P R O G R E S S I V E C A L E N D A R 04.16.09 Now that taxes are over, everybody is doing everything. 1. Vs Vikings stadium 4.16 9am 2. Synthetic biology 4.16 11:30am 3. Vs gentrification 4.16 4:30pm 4. Eagan peace vigil 4.16 4:30pm 5. Northtown vigil 4.16 5pm 6. Pentel/environment 4.16 6pm 7. Anti-war rights 4.16 6pm 8. Sustainability 4.16 6:30pm 9. Lisa Ledwidge 4.16 6:45pm 10. Haiti film 4.16 7pm 11. Palestine 4.16 7pm 12. Global food crisis 4.16 7pm 13. Amnesty Intl 4.16 7:15pm 14. Ajamu Baraka 4.17 1:30/3/4:30pm 15. Natl Lawyers Guild 4.17-19 5:30pm 16. Night of noise 4.17 6pm 17. Guatemala film 4.17 7pm 18. Harold Meyerson - Rush builds a revolution 19. Karl Grossman - A radioactive extension for aging nuclear plants --------1 of 19-------- From: Dave Bicking <dave [at] colorstudy.com> Subject: Vs Vikings stadium 4.16 9am Dear friends, You probably recall that I sent a number of messages to this list a couple of years ago about the Twins stadium. Well, we lost - we'll be paying that sales tax for the next 28 years - but we helped expose some of the greed, corruption, and undemocratic nature of our government and many politicians. Some of us even had some fun in the process! Now it is time to do some serious organizing to oppose public funding of a new Vikings stadium. Yes, the Vikings think it is their turn, either this year or next year, and they want twice as much public money as the Twins got! We have a plan for this Thursday morning, April 16, for those who can come downtown on a weekday morning. Details below. The Vikings want to tear down the Metrodome, and build a new stadium on the site with a retractable roof. The pricetag is a little over $950 million. Zygi Wilf, billionaire owner of the Vikings, is willing to "contribute" $250 million. The remainder, presumably, comes from the public - you and I. But no one will say how that will happen, or even propose a method of public financing. Some could come from a ticket tax, or parking revenues, or other user fees - that's not so bad, because it would be paid by the users, not the general public. But with over $700 million to cover, it is vitually certain that most of it will come from the general public, as a new tax, or from existing revenues. With budget shortfalls at all levels of government, paying for the stadium out of existing general funds would mean serious cuts in important programs. I assume that the Vikings, and some politicians, have plans for particular funding streams, whether state-level, or seven-county metro taxes, etc. But no one is saying, probably for fear of generating opposition from whatever group of people who will be expected to pay for it. So whatever the plan, they intend to spring it on us at the last moment. Yes, the Vikings are good at playing games - at least this type. I don't think I need to convince you that public funding for a new Vikings stadium is outrageous. I am helping to build a new group to fight public funding for the Vikings stadium. We are calling it TURFF, or Taxpayers United for Rational Football Funding. We would like to form a united opposition that is prepared to fight this all the way, and we invite anyone to join who supports our goals. A website is under construction, at http://turff.info/ It will soon have more background information, action alerts, a button to donate, and a button to sign up for email alerts. In the meantime, if you would like occasional emails from the group, send a request to: TheTeam [at] TURFF.info Our action on Thursday morning is aimed at the Metropolitan Sports Facilities Commission (MSFC). Don't feel bad if you've never heard of it. It is the public body that owns and operates the Metrodome. (Kind of like the new public body that is building the Twins stadium and will own and operate it: the Ballpark Authority.) At this point, the MSFC is where the main action is to push for the new Vikings stadium. Though, as public officials, they are supposed to represent the public interest, they have been shamelessly shilling for the Vikings. About a year and a half ago, the MSFC conducted a "listening tour" at 8 stops around the state. They spent $400,000 of public money on this. It was mostly a promotional presentation, with very little listening. And to make sure they didn't hear us, they promoted their tour almost exclusively to Vikings season ticket holders. Some of us showed up anyway and expressed our opposition. Last September, the MSFC chose an architect and a general construction contractor for the stadium, and they are now spending several million dollars - of our public money - to design and plan this stadium that they won't tell us who will pay for it. Members of the MSFC have been lobbying State Legislators during this session. Their original plan was to get the stadium funded this year, but that seems unlikely this year, barring a special session. Nevertheless, they are busy laying the groundwork. The head of the MSFC is appointed by the governor, but all the other members are appointed by the Minneapolis City Council. No one on the City Council seems to know or care what their appointed members are doing with our money. Just last January, half of the members were up for reappointment, and all the incumbents were reappointed with very little discussion and only one dissent (Cam Gordon). The MSFC meets the third Thursday of each month at 9:30am in an office in the Metrodome. Our plan is to attend the meeting this Thursday, April 16, and have a quiet but visible presence representing the public. There is media coverage of the meetings; this will be the first time they notice a public opposition showing up. In order to go in as a group and obtain good seats, we will meet in the parking lot on the east end of the dome BEFORE 9:00am. Parking is free for meetings, and the entrance is off of 11th Ave. S., near the SE corner of the Metrodome property. If you know ahead of time that you can come, please call me at 612-276-1213 to let us know, and to get more info. Or just show up and meet us in the parking lot. I'm sorry about the short notice. We would really appreciate your attendance if you can be free on a weekday morning. I plan to send occasional updates on the progress of the Vikings stadium and our efforts to fight it, and I'll let you know of future actions. We really need to grow the opposition, and make the public more aware of what is happening. I'll paste below the announcement made by the TURFF group. Dave Bicking - Announcing TURFF -- And a Call To Action Ah yes, spring is in the air, and once again, just like the noxious weeds sprouting up on lawns all over the state, plans for building a new statdium for a billionaire are making their way to the legislature. To help combat the continued growth of public money for private entertainment business we are: Announcing www.TURFF.info <http://www.TURFF.info> This is a collaberative effort to attempt to prevent Zygi Wilf and the Vikings from doing what Carl Pohlad and the Twins did to the taxpayers of the State of Minnesota. CALL TO ACTION TURFF will be making its first public outing next week. Thursday, April 16 -- 9:00 AM -- Downtown Minneapolis Minnesota Sports Commission Meeting -- Free Parking Available at the Dome We will be downtown for approximately 2 hours, and we need and want as many warm bodies as we can muster to join with us. If you are available Thursday morning, please respond ASAP so we can make final plans. --------2 of 19-------- From: Consortium on Law & Values and JDP Program <lawvalue [at] UMN.EDU> Subject: Synthetic biology 4.16 11:30am Drew Endy Dialogue and Notes on Synthetic Biology Prof. Drew Endy, PhD Stanford University, Department of Bioengineering Thursday, April 16, 2009 11:30am-1:00pm Note location change-- Mayo Auditorium, Room 3-100 Thirty-five years ago, scientists first learned how to intentionally and directly manipulate DNA, the genetic material encoding life, using crude tools to construct relatively simple genetic programs. These early tools led to the birth of the biotechnology industry, resulting in new drugs and therapies, as well as many new controversies and unmet promises. Today, much more powerful tools are rapidly being developed in order to help make biology easier to engineer, via a new field of research known as Synthetic Biology. Already, scientists and engineers have used early forms of these tools to construct genomes, the entire DNA program for an organism, from raw chemicals. Young students have already developed simple genetic programs of their own designs, producing bacteria that can take a photograph or smell as bananas. As biology becomes easier to engineer, many more individuals and groups, not just researchers, will likely have the opportunity to use biotechnology to solve their own problems, just as many people today can program computers or author a webpage. Prof. Endy's lecture will address questions such as what role should each person, group, and nation have in our future biotechnology world? How will we all best work together to make sure that we choose to apply future biotechnologies for overwhelming good? Speaker and Commentators' Biographies Prof. Drew Endy is currently an Assistant Professor at Stanford University's Bioengineering Department and President of the BioBricks Foundation (BBF). Prof. Endy earned degrees in civil, environmental, and biochemical engineering at Lehigh and Dartmouth. He studied genetics & microbiology as a postdoc at UT Austin and UW Madison. From 1998 through 2001 he helped to start the Molecular Sciences Institute, an independent not-for-profit biological research lab in Berkeley, CA. In 2002, he started a group as a fellow in the Department of Biology and the Biological Engineering Division at MIT; he joined the MIT faculty in 2004 where he worked until September 2008. Drew co-founded the MIT Synthetic Biology working group and the Registry of Standard Biological Parts, and organized the First International Conference on Synthetic Biology. In 2004 Endy co-founded Codon Devices, Inc., a biotechnology startup. In 2005 Endy co-founded the BioBricks Foundation, a not-for-profit organization that is working to develop legal and economic strategies needed to support open biotechnology. Drew's research interests are the engineering of integrated biological systems and error detection & correction in reproducing machines. Commentary will be provided by Prof. Michael Osterholm, PhD, MPH, Director, Center for Infectious Disease Research and Policy (CIDRAP) at the University of Minnesota and Prof. Bill McGeveran, JD, Associate Professor at the University of Minnesota Law School. This event is free and open to the public. This lecture is intended for students, faculty, attorneys, researchers, scientists, policymakers, and community members. Continuing Education--CLE & CME Application for 1.5 hours of general Continuing Legal Education (CLE) for attorneys has been submitted. The University of Minnesota is accredited by the Accreditation Council for Continuing Medical Education to provide continuing medical education for physicians. Application for AMA PRA Category 1 Credits has been filed with the University of Minnesota Office of Continuing Medical Education. Determination of credit is pending. It is the policy of the University of Minnesota Office of Continuing Medical Education to ensure balance, independence, objectivity and scientific rigor in all of its sponsored educational activities. Registration is recommended for those requesting continuing education credit. Registration is available online at www.lifesci.consortium.umn.edu/, by phone at 612-625-0055, or by email at lawvalue [at] umn.edu. Please provide your name, email address and indicate if continuing education credits are requested. To access a map for the Mayo Auditorium and nearby parking, visit http://www1.umn.edu/twincities/maps/MMA/MMA-map.html. --------3 of 19-------- From: Lydia Howell <lydiahowell [at] visi.com> Subject: Vs gentrification 4.16 4:30pm Organizing for Environmental Justice and Equitable Development on University Avenue's proposed Light Rail/Corridor Redevelopment Project. STAY IN PLACE AND THRIVE Community Forum on Resisting Gentrification THURSDAY, APRIL 16 4:30 - 7:30 PM LAO FAMILY 320 W. UNIVERSITY AVE. Dinner Provided. The general public is welcome. Please send out this reminder/updated flyer to your networks! See you then!!!!!! Veronica Burt - JUST Equity Public Policy Advocate/Community Organizer univaveequity [at] yahoo.com Organizing for Environmental Justice and Equitable Development on University Avenue's proposed Light Rail/Corridor Redevelopment Project. Member of the Preserve and Benefit Historic Rondo Committee: Neighborhood Residents, Aurora St. Anthony Neighborhood Development Corporation, St. Paul-NAACP, Community Stabilization Project and JUST Equity. "Revitalization without Displacement - Lifting people out of poverty and not out of the neighborhood" --------4 of 19-------- From: Greg and Sue Skog <family4peace [at] msn.com> Subject: Eagan peace vigil 4.16 4:30pm CANDLELIGHT PEACE VIGIL EVERY THURSDAY from 4:30-5:30pm on the Northwest corner of Pilot Knob Road and Yankee Doodle Road in Eagan. We have signs and candles. Say "NO to war!" The weekly vigil is sponsored by: Friends south of the river speaking out against war. --------5 of 19-------- From: EKalamboki [at] aol.com Subject: Northtown vigil 4.16 5pm NORTHTOWN Peace Vigil every Thursday 5-6pm, at the intersection of Co. Hwy 10 and University Ave NE (SE corner across from Denny's), in Blaine. Communities situated near the Northtown Mall include: Blaine, Mounds View, New Brighton, Roseville, Shoreview, Arden Hills, Spring Lake Park, Fridley, and Coon Rapids. We'll have extra signs. For more information people can contact Evangelos Kalambokidis by phone or email: (763)574-9615, ekalamboki [at] aol.com. --------6 of 19------- From: dorijj [at] aol.com Subject: Pentel/environment 4.16 6pm Dear Friends: Ken Pentel, a former three time Green Party candidate for Governor of Minnesota,will give a powerful presentation on the environmental crisis we face. He will be at the West 7th Community Center, at 265 Oneida St. in St. Paul on this Thursday, April 16, beginning at 6:00 pm to 8:00 PM. Ken is a terrific speaker and has his subject well researched. He worked for Green Peace for 11 years and with the Green Party for 13. He believes the environmental damages done to our world have reached emergency proportions and I agree with him. I also know that this is not the world I want to leave to my children, grandchilren and on to the seventh generation. Please come to the Community Center to hear Ken Pentel tell how to get involved in the movement to save the planet for future generations. Admission is free, but call to register, 651-298-5493. Thank you. --Dori Ullman West 7th Resident Directions to the West 7th Community Center: Coming from Minneapolis on I94 get off at the Kellogg Blvd. exit. Turn right on West 7th St. and follow w. 7th to St. Clair, approximately 1 and 1/4 miles. Turn right on St. Clair. About five blocks on St. Clair turn left at Oneida St. Park in the lot just past the tennis courts. If you have any questions, please be sure to call me at 651-310-9967. --------7 of 19-------- From: Meredith Aby <awcmere [at] gmail.com> Subject: Anti-war rights 4.16 6pm Know your Rights training for upcoming anti-war actions Thursday, April 16th @ 6 pm @ AWC office at 1313 5th St. SE, Mpls, room 112 C (Feel free to stay for our AWC weekly meeting at 7:30)* Interested in taking a stand for peace with justice? Want to do civil disobedience or direct action. Learn how from Anti-War Committee activists. Discuss when, why and how to use creative tactics in your organizing. --------8 of 19-------- From: Diana McKeown <dmckeown [at] greeninstitute.org> Subject: Sustainability 4.16 6:30pm Metro Sustainability Roundtables Join city staff, elected officials, citizens, and the Alliance for Sustainability for your region's Sustainability Roundtable. Highlight current initiatives in your city and learn about others' projects. City staff and citizens from nine east Metro cities attended the first Sustainability Roundtable in Oakdale. North Metro - Thursday April 16, 6:30pm Family Service Center 400 10th St NW New Brighton, MN 55112 --------9 of 19------- From: Carole Rydberg <carydberg [at] comcast.net> Subject: Lisa Ledwidge 4.16 6:45pm Lisa Ledwidge will speak on "Prospects for a Nuclear Weapons-free World" on Thursday April 16, 6:45 PM, at the Parish Community of St. Joseph. Ledwidge is the Outreach Director of the United States Institute for Energy and Environmental Research (IEER), a non-profit group that provides scientific information and analysis on environmental, energy, and security issues to policymakers, journalists, and the public. What are the real prospects for a nuclear free world and what role does nuclear energy play in this debate? The Parish Community of St. Joseph is located at 8701-36th Avenue N, New Hope (corner of Boone.) This program is sponsored by NW Neighbors for Peace and, like all NWN4P programs, is free and open to the public; discussion will follow. --------10 of 19-------- From: biego001 [at] umn.edu Subject:n Haiti film 4.16 7pm POTO MITAN, a new film about the injustice of Haitian deportations, which recently opened to great reviews in NYC. There will be discussion afterwords. Thursday, April 16 ~ 7pm University of Minnesota Minnesota Journalism Center 130 Murphy Hall 206 Church Street SE Minneappolis, MN FREE --------11 of 19-------- From: Women Against Military Madness <wamm [at] mtn.org> Subject: Palestine 4.16 7pm Understanding the Palestinian-Israeli Conflict College of St. Catherine, Library, Room 128, 2004 Randolph Avenue, St. Paul. People in the United States hear about the emotionally-charged Palestinian-Israeli conflict in the news regularly, but many know little except that there is violence and that the issues involved are "complex." WAMM member, Florence Steichen will supplement the news appearing in mainstream American media by providing context and some missing pieces. Florence is a Sister of St. Joseph Carondolet, who has lived, worked and traveled in the region. She holds a Masters Degree in Theology from the University of Notre Dame, lived in Bethlehem (1987-1992) and served as Registrar of Bethlehem University in Palestine. Florence is President of Middle East Peace Now (MEPN), Treasurer of Pax Christi Twin Cities and active in the WAMM Middle East Committee. Although each class builds on the previous one, sessions may be taken individually. Each session will include ample time for discussion. Handouts will be provided and resources suggested. Open to the public. $7.00 per class. Thursday, April 16, 7:00 to 9:00 p.m. The Role of Religion: The influence of the Biblical texts in the region. Although the conflict is about land, not religion, religion and politics are deeply intertwined. Thursday, April 30, 7:00 to 9:00 p.m. The Winding Road to Peace: Possibilities and obstacles; proposals throughout the years. Should there be one state or two, and what is the role of the U.S.? Endorsed by: the WAMM Middle East Committee. FFI and to register: Visit http://minerva.stkate.edu/alumna.nsf/pages/lifelong. --------12 of 19-------- From: Joe Schwartzberg <schwa004 [at] umn.edu> Subject: Global food crisis 4.16 7pm THIRD THURSDAY GLOBAL ISSUES FORUM Free and open to the public. Hennepin Avenue United Methodist Church, 511 Groveland Avenue, Minneapolis (at Lyndale & Hennepin). Park in church lot. Thursday, April 16, 7:00 - 9:00 p.m. THE GLOBAL FOOD CRISIS The global food crisis is often analyzed in Malthusian terms of meeting expected future demand (sometimes projected 50 years out!) by increasing supply through public investing in hi-tech solutions. However, such "solutions" are often economically and environmentally unsustainable. Decentralized agricultural planning and production, with less import dependence on both inputs and foods, is a viable option for many developing countries, particularly as climate change results in greater supply and price volatility making foreign agricultural investment more problematic. Presenter: STEVE SUPPAN. Suppan has been a policy analyst at the Institute for Agriculture and Trade Policy (IATP) since 1994. He has traveled to about 35 countries to explain U.S. agricultural, trade and food safety policy and IATP's views on these issues to non-governmental organizations, farmer organizations, and intergovernmental organizations. He edits the quarterly Global Food Safety Monitor and contributes to the food safety and agricultural markets sections of the International Assessment on Agricultural Science and Technology for Development (www.agassessment.org). --------13 of 19-------- From: Gabe Ormsby <gabeo [at] bitstream.net> Subject: Amnesty Intl 4.16 7:15pm AIUSA Group 315 (Wayzata area) meets Thursday, April 16th, at 7:15 p.m. St. Luke Presbyterian Church, 3121 Groveland School Road, Wayzata (near the intersection of Rt. 101 and Minnetonka Blvd). For further information, contact Richard Bopp at Richard_C_Bopp [at] NatureWorksLLC.com. --------14 of 19-------- From: Peter Brown <peterb3121 [at] hotmail.com> Subject: Ajamu Baraka 4.17 1:30/3/4:30pm Dear Colleagues for Justice: We are pleased to confirm three community conversations with Ajamu Baraka, nationally and internationally recognized human rights scholar, advocate, and organizer on Friday afternoon, April 17, 2009, in advance of his keynote address at the National Lawyers Guild-Minnesota Chapter's annual Social Justice Dinner - Saturday April 18, 6PM at William Mitchell College of Law Auditorium --- 1. 1:30PM at Minneapolis Urban League, 2000 Plymouth Avenue North, Minneapolis, MN 2. 3:00 PM at Sabathani Community Center, 310 East 38th Street, Minneaplis, MN 3. 4:30PM at MLK, Jr. Community Center, 270 Kent Street, St. Paul, MN To give you a more complete view of Ajamu Baraka's activity here in the Twin Cities during these days, I am attaching his full itinerary for these days. Ajamu is very enthusiastic about this opportunity to meet and speak with you and the other justice activists you gather for this conversation and I'm sure with your help we will make the most of our time together. I am also attaching the poster previously sent since it contains additional background information about Ajamu Baraka which you may choose to incorporate into outreach you do for this conversation. Peter 612-824-6533 --------15 of 19-------- From: Hamline University Law School in the Twin Cities of St. Paul, and Minneapolis Minnesota (http://law.hamline.edu) Subject: Natl Lawyers Guild 4.17-19 5:30pm EVENT: Weekend Program of Events at Hamline Law School National Lawyers Guild - Hamline Chapter The National Lawyers Guild Midwest Regional Conference will be held April 17, 18 and 19 at Hamline University School of Law in St. Paul, Minnesota. WE DISSENT: Taking Back our Civil Liberties Friday April 17th 2009 Sundin Music Hall 5:30 - 7:30 Set Up and Registration 7:00 - 7:30 Meet and Greet ; 7:30 Keynote Speaker ; Ken Tilsen introduced by Bruce Nestor 10:00 - close Rebellious Bar Review ; Bedlam Theatre 1501 S. 6th St. on the West Bank, Minneapolis Saturday April 18th 2009 9:00 - 10:00 Session 1: Solomon Amendment ; discussion by Phil Duran, staff attorney for OutFront Minnesota Room: Sorin Hall A 9:45 - 11:15 Session 2: Twin Cities Culture Panel ; with Abigail Cerra, Abdirizk Bihi and Roman Gonzalez. Room: Sorin Hall B 10:00 - 11:00 Session 3: International Human Rights Applied Domestically ; presented by Peter Brown with Ajamu Baraka, Execitive Director of the US Human Rights Network Room: Sorin Hall A 11:30 - 1:00 Session 4: Ramona Africa ; Move9 Room: LAW 105 1:45 - 3:15 Session 5: Securing the Human Rights of Arrestees and Detainees: the Right to Medical Attention ; Peter Brown, former MN NLG President and Jordan Kushner, sole practitioner Room: Sorin Hall B Session 6: Legal Workers of the World, Unite(d)! (As faculty for lawyers after law school.) ; facilitated by Michael Friedman, Executive Director of Legal Rights Center with Abigail Cerra, Jude Ortiz, Michelle Gross Room: Sorin Hall A 3:15 - 4:15 Session 8: Inexpensive Legal Research ; Professor Grace Mills, Law Library Dir. and Assoc. Prof. of Law Hamline University Room: Sorin Hall B Session 9: Living with Debt While Being an Effective Advocate ; with Heather Rastorver Vlieger and Sharon Fischlowitz of LRAP Room: Sorin Hall A 6:30 Minnesota NLG Social Justice Dinner William Mitchell School of Law Sunday April 19th 2009 9:30 - 10:30 Session 10: TBD Room: LAW 101 Session 11: Legal Observer Training ; presented by Jennifer McEwen, Rachel Bengston and Carla Magnuson Room: LAW 04 10:30 - 12:00 Session 12: The Movement For Reproductive Justice: New Strategies For Organizing And Coalition Building ; with Kate Hannaher, founder and chair of Hamline Law Students for Reproductive Justice, and Sara Thome, Legal Aid attorney, founder and former chair of Hamline Law Students for Reproductive Justice. Room: LAW 101 Session 13: Student Chapter Forum ; facilitated by Micah Ludeke, co-chair of NLG Hamline Chapter Room: LAW 04 12:00 - 1:00 Session 14: Know Your Rights (and how to explain them) ; presented by Jude Ortiz of Coldsnap Legal Collective Room: LAW 04 Session 15: TBD Room: LAW 101 Additional Information Visitor parking at the Saint Paul campus Visitor parking is located in the White House lot on Hewitt Avenue at Pascal Street. Parking is enforced Monday-Friday, 8 a.m.-4 p.m. Visitor parking is enforced as signage indicates. All parking lots, with exception of the staff/faculty parking Lot H, are open to visitors without permits after 4:30 p.m. weekdays and all weekends Driving Directions You may also call 651-523-2441 for directions. Hamline University School of Law | 1536 Hewitt Avenue Saint Paul, MN 55104-1237 | U.S.A. | 651-523-2941 --------16 of 19-------- From: Lydia Howell <lydiahowell [at] visi.com> Subject: Night of noise 4.17 6pm Friday, April 17, 2009 Night of Noise @ District 202, 1601 Nicollet Avenue South, Mpls 6pm-9pm Performance, Open-Mic, Coming Together to End Homelessness The Night of Noise is a noisy follow-up to the Day of Silence, where many students and teachers take a day-long vow of silence to recognize and protest the discrimination and harassment experienced by LGBT students and their allies. This year the Night of Noise will highlight an issue that is too often silenced within our communities -- queer youth homelessness. Please join us as we watch the documentary /Homeless Youth: Finding Home/, hear from youth about their experiences with homelessness, and participate in having fun and creating community! This community event is brought to you by the GLBT Host Home Program (of Avenues for Homeless Youth) and District 202. --------17 of 19-------- From: Stephanie Bates <Stephanie.Bates [at] americas.org> Subject: Guatemala film 4.17 7pm Join us for a pre-movie Happy Hour at Glaciers Cafe (above the Resource Center) from 5:30-7pm hosted by Board Chair Sarah Humpage Friday, April 17th 7pm Voice of a Mountain Voice of a Mountain is a video documentary of the lives of rural Guatemalan coffee farmers who took up arms against their government in a civil war that lasted 36 years. This documentary explores Guatemala's dark history from the perspective of those who saw armed revolution as their only hope for change in a poverty-ridden nation under years of military dictatorship. Program Coordinator Resource Center of the Americas 612-276-0788 www.americas.org --------18 of 19-------- Rush Builds A Revolution By Harold Meyerson Washington Post April 15, 2009 http://www.washingtonpost.com/wp-dyn/content/article/2009/04/14/AR2009041402556.html According to a Rasmussen poll released last week, 37 percent of Americans under age 30 prefer capitalism, 33 percent prefer socialism and 30 percent are undecided. Among all Americans, 53 percent prefer capitalism, 20 percent prefer socialism and 27 percent are undecided. How's that again? If you comb the annals of Americans' ideological preferences, you won't find figures like these. At socialism's apogee, presidential candidate Eugene V. Debs got 6 percent of the vote in the 1912 election. After that, it was pretty much all downhill -- until last week, anyway. Or consider this: In the first two decades of the 20th century, and again in the 1930s, there were substantial American socialist organizations that argued the case against capitalism. I recently came across some issues of a magazine that the League for Industrial Democracy, a group affiliated with the Socialist Party, published during the early '30s on the crises of capitalism and unemployment. Among its regular contributors were John Dewey and Reinhold Niebuhr. Today, America is home to no substantial socialist organizations, and virtually no public figures champion socialism's cause. So where do these numbers come from? Rasmussen didn't provide any data that clarify causality, but I think it's safe to infer that the havoc that Wall Street has wreaked upon the world over the past year and its reliance on American taxpayers to bail it out haven't exactly helped capitalism's cause. But there's more to these numbers. For one thing, they signal that the link between socialism and anti- Americanism has been weakened and, among the young, all but destroyed. The end of Soviet communism has meant that the United States no longer has a major adversary that professes to be socialist. The one remaining powerful Communist Party, China's, has opted for a capitalist economy. The violent threats to America today come from a branch of Islamic fundamentalists who wage war on all forms of modernity, socialism among them. And the actual existing socialists today are the social democrats who govern or are the chief opposition parties in Western Europe -- home to the nations with which we are most closely allied. The Soviet Union's collapse is surely responsible for some of the variations by age group that turn up in Rasmussen's polling: Thirty-somethings, while not quite so socialistic as 20-somethings, remain decidedly cooler on capitalism than their elders. The Left Bank of the Seine doesn't quite convey the terror that Stalin's gulag once inspired. Moreover, those Americans opting for socialism are doing so when socialists themselves aren't calling for, and don't believe in, the kind of revolutionary transformations -- the abolition of wage labor, say -- for which their forebears routinely campaigned in the days of Debs and the Depression. Today, the world's socialist and social democratic parties basically champion a more social form of capitalism, with tighter regulations on capital, more power for labor and an expanded public sector to do what the private sector cannot (such as providing universal access to health care). Which means there are real areas of overlap between European social democracy and American liberalism: The former has defined its Eden down to a form of social capitalism, while the latter, prompted by Wall Street's implosion, has upgraded its project to the creation of, well, a form of social capitalism. Doctrinal differences persist, but these overlaps certainly underpin Rasmussen's polling: While Republicans preferred capitalism to socialism 11 to 1, Democrats favored it by 39 percent to 30 percent. The data on the young are particularly telling. Twenty- somethings are more open to socialism -- or social capitalism -- than 30-somethings not only because they never lived through the Soviet threat but because the economy, during the years in which deregulatory policy and Wall Street financialization were at their height, hasn't worked very well for them. Americans under 29 scored well to the left of the general public in a recent survey by the Center for American Progress, and voters under 30 backed Barack Obama by a 34-point margin in November, 66 percent to 32 percent. The young may now disdain Wall Street -- but what do they know of socialism, past and present? Who even speaks of socialism in America today? The answer, of course, is the demagogic right. According to Rush Limbaugh, Sean Hannity, Glenn Beck and their ilk, Obama is taking America down the Socialist Road. As Benjamin Sarlin has noted on the Web site the Daily Beast, the talkmeisters of the right have linked a doctrine that never commanded much support in America to a president whose approval rating hovers around 60 percent and much higher than that among the young. Rush and his boys are doing what Gene Debs and his comrades never really could. In tandem with Wall Street, they are building socialism in America. meyersonh [at] washpost.com --------19 of 19-------- Time to Abolish the NRC? A Radioactive Extension for Aging Nuclear Plants By KARL GROSSMAN CounterPunch April 13, 2009 For 10 years now, the U.S. Nuclear Regulatory Commission has been busily extending the operating license of nuclear power plants - designed to run for 40 years - another 20 years. Imagine driving down a highway in a 60-year-old car. But safety concerns are minimized by the NRC, a lapdog of the nuclear industry. Just as the NRC has never denied a construction or operating license for a nuclear plant anywhere, anytime in the U.S., it has rubber-stamped every application for a 20-year extension for now 52 nuclear plants. That's half the 104 nuclear plants in the U.S. and, as the 40-year licenses of the rest get set to expire, watch the NRC extend their licenses to run for another 20 years, too. And it may end up to be more than 20 years. The New York Times in a report April 2 on the NRC extending the operating license to 60 years of the oldest nuclear plant in the U.S., Oyster Creek in New Jersey, noted that "some commission officials have even discussed the possibility of a second round of extensions that would allow reactors to operate for up to 80 years". Imagine driving down a highway in an 80-year-old car. Consider how trustworthy that 1929 antique would be racing down the interstate. "This decision is radioactive. To keep open the nation's oldest nuclear power plant for another 20 years is just going to lead to a disaster," said Jeff Tittel of the Sierra Club. "We could easily replace the plant with 200 windmills that will not pose a danger". At the NRC hearings on the re-licensing of Oyster Creek, evidence was presented that the critical drywell liner - the shell that encases the reactor and is supposed to suppress radioactive steam during an accident - is too corroded to deal with a mishap. Major deterioration was also found in other areas of the plant 60 miles south of New York City. Even an avid nuclear power booster, William Tucker, who recently published a pro-nuclear book, is calling for no operating license extensions for Oyster Creek and the Indian Point nuclear plants, 28 miles north of New York City which the NRC is also soon to rule on re-licensing. "Veterans of the nuclear industry I talk to say they are very concerned that relying on aging reactors like Oyster Creek and Indian Point is eventually going to lead to an accident which will kill nuclear power in this country forever," said Tucker in a statement last week. But many, many people would be killed, too. [Well, yes, but, in the meantime, some sterling rich fellows are going to have longer yachts! Longer yachts! Now, aren't you willing to risk a little nuke disability for you and your friends and family et al, so these sterling rich fellows can cavort on their longer yachts? I know I am, and I hope you are too. It's capitalism, the very heart and soul of capitalism, where we rabble go under so the best men can go over. So maybe worst case we melt in a nuclear ray bouquet? Hey, that's what we've been trained to do. Die for our betters. And speak only when spoken to. -ed] The NRC working with Sandia National Laboratories did an analysis in the 1980s on the consequences of a meltdown with breach of containment at every nuclear plant in the United States - including Oyster Creek and the two operating Indian Point plants. Calculation of Reactor Accident Consequences for U.S. Nuclear Plants (acronymed CRAC-2) projected, for Oyster Creek: 16,000 "peak early fatalities;" 10,000 "peak early injuries;" 23,000 "peak cancer deaths;" and $79.8 billion in "scaled costs" in terms of property damage - and that was in 1980 dollars. For Indian Point 2, in a more densely populated area with more valuable real estate that would be rendered uninhabitable for millennia, it would be: 46,000 "peak early fatalities;" 141,000 "peak early injuries;" 13,000 "peak cancer deaths" and $274 billion in "scaled costs". And for the slightly larger Indian Point 3 plant, it would be 50,000 "peak early fatalities;" 167,000 "peak early injuries;" 14,000 "peak cancer deaths;" and $314 billion in "scaled costs". Again, those are 1980 dollars; it would be triple that today. The World Nuclear Organization notes how "most of today's nuclear plants were originally designed for 30 or 40-year operating lives.Some components simply wear out, corrode or degrade to a low efficiency. The properties of materials may degrade with age, particularly with heat and neutron irradiation". But operators of nuclear power plants want to wring out as much from their investments as they can - and not only do they want them to operate beyond their expected lifetimes, they are seeking to run them hotter and harder in order to generate more power. And the NRC has been obliging the industry on this, too. The first nuclear facilities the NRC gave permission to operate another 20 years were the Calvert Cliffs nuclear plants in Maryland 45 miles southeast of Washington, D.C. That was in 1999. "The public has been closed out of the process," said Paul Gunter, then with the Nuclear Information & Resource Service. He added: "The whole term 'nuclear safety' is an oxymoron. It's an inherently dangerous process and an inherently dangerous industry that has been aging". Last week Gunter, now director of the Reactor Oversight Program of the organization Beyond Nuclear, said the NRC re-licensing program is "blind to how these machines are breaking apart at the molecular level - they embrittle, crack and corrode". The agency in its "rigged game" is driving the nation toward a nuclear disaster, he said. Can the NRC be stopped before disaster occurs? The U.S. Congress finally became so disgusted with the Atomic Energy Commission and its nuclear boosterism -it, too, never denied a construction or operating license for a nuclear plant anywhere, anytime in the U.S...that it abolished the AEC in 1974. Congress then created the NRC to ostensibly properly regulate the nuclear industry. That has never happened. It's time that the NRC be abolished, too, along with the toxic technology that it promotes - nuclear power - before it is too late. Safe, clean renewable energy technologies are here today making dangerous nuclear power unnecessary. Meanwhile, by extending the licenses of nuclear plants by 20 and now perhaps 40 years, the NRC has gone beyond tempting fate. It is asking for it, the it being an atomic catastrophe which would kill tens of thousands and render a part of the United States a dead zone. Karl Grossman is professor of journalism at the State University of New York/College at Old Westbury and author of books involving NASA including The Wrong Stuff: The Space Program's Nuclear Threat To Our Planet and writer and narrator of television programs among them Nukes In Space: The Nuclearization and Weaponization of the Heavens (www.envirovideo.com). ----------------------------------------------------------------------------- - David Shove shove001 [at] tc.umn.edu rhymes with clove Progressive Calendar over 2225 subscribers as of 12.19.02 please send all messages in plain text no attachments vote third party for president for congress now and forever Socialism YES Capitalism NO To GO DIRECTLY to an item, eg --------8 of x-------- do a find on --8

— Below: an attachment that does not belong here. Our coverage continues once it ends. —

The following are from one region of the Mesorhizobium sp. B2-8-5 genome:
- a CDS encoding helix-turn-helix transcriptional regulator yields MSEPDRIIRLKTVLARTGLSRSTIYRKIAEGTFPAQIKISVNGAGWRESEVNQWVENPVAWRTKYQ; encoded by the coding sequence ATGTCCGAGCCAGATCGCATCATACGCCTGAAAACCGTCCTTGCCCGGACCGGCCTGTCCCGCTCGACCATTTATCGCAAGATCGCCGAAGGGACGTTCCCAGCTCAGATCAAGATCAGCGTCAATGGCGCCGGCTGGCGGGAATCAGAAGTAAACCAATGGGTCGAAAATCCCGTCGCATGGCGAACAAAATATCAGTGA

- (no other messages in thread)
Results generated by Tiger Technologies Web hosting using MHonArc.